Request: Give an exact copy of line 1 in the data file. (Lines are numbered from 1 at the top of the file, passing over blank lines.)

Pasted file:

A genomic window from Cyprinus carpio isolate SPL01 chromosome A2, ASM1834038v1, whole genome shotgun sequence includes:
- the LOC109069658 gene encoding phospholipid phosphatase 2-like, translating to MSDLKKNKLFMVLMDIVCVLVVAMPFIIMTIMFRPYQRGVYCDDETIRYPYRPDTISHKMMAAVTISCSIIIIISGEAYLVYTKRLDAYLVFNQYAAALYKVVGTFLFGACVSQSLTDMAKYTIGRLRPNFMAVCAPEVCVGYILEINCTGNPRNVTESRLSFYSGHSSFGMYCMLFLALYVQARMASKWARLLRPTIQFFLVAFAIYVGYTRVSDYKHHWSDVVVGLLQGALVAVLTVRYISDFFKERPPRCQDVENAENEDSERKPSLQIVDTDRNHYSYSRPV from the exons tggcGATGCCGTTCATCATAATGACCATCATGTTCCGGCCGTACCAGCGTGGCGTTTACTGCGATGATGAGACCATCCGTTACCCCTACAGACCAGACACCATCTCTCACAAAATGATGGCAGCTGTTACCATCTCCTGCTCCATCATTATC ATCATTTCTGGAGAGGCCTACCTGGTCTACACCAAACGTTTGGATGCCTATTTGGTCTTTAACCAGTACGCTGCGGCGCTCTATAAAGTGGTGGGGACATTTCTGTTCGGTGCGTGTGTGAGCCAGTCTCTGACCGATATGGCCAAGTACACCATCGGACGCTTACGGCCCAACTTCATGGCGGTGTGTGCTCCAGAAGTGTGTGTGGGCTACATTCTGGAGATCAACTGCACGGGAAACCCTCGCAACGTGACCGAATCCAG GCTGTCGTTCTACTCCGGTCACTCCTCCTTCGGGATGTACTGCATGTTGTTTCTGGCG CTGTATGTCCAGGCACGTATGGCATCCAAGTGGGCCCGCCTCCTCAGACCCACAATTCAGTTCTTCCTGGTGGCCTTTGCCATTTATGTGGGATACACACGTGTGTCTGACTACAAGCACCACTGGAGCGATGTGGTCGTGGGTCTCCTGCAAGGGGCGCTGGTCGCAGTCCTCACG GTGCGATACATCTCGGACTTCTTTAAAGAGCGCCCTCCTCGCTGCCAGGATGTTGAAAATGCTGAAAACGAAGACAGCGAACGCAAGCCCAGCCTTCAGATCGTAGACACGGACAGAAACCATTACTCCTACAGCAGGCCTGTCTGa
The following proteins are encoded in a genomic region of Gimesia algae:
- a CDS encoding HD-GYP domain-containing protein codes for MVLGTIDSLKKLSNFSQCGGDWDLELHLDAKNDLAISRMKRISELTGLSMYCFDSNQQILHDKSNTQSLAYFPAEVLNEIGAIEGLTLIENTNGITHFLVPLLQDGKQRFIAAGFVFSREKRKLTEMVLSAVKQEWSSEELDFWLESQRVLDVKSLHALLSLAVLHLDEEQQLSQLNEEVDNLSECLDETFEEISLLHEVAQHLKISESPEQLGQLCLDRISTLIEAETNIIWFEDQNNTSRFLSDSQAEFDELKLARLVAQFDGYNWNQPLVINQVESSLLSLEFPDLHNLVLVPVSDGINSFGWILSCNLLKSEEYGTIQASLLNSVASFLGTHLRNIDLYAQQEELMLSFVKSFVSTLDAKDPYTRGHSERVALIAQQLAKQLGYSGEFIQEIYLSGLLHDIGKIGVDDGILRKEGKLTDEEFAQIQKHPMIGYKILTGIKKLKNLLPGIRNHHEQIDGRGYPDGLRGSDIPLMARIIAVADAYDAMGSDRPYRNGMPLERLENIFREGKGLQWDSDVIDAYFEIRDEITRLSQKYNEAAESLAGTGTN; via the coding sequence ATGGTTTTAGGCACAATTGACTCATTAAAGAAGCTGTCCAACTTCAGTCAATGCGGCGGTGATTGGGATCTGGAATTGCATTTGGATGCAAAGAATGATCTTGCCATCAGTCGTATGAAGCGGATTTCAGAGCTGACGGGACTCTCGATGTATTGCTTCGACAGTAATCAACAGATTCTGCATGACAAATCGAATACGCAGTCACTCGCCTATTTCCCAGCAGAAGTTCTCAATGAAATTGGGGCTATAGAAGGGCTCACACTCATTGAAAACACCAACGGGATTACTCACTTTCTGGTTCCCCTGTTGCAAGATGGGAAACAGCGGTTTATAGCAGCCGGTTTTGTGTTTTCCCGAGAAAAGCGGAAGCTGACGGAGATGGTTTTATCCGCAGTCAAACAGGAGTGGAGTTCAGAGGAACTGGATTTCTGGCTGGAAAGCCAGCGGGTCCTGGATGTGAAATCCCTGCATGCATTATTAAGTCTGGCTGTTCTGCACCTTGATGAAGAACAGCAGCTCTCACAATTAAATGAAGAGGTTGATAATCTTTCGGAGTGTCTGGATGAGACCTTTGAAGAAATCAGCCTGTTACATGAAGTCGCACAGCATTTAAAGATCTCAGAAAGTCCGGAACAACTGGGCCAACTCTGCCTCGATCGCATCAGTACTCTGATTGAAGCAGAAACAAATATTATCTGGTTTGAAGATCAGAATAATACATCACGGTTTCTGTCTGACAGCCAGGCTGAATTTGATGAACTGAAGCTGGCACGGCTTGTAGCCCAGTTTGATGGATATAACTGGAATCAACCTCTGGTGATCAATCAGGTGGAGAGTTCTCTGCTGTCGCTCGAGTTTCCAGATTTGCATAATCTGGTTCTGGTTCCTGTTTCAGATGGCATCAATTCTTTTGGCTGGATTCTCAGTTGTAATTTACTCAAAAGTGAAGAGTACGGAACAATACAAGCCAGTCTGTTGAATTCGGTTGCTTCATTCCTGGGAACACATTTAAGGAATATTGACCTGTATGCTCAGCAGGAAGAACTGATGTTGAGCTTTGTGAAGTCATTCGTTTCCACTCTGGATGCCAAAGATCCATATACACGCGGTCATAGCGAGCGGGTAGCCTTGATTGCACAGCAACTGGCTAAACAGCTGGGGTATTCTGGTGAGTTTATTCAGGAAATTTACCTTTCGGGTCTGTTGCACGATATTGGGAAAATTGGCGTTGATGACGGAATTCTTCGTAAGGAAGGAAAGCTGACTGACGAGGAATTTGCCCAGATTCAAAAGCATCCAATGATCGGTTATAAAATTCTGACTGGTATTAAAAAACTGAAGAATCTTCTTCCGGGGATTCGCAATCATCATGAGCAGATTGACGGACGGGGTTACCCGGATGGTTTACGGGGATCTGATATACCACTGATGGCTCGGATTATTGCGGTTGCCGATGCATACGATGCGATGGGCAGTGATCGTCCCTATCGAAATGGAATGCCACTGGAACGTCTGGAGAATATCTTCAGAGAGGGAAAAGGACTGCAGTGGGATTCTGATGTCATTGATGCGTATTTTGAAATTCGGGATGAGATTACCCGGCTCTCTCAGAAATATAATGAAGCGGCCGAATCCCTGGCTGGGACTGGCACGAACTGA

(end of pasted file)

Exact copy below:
A genomic window from Cyprinus carpio isolate SPL01 chromosome A2, ASM1834038v1, whole genome shotgun sequence includes: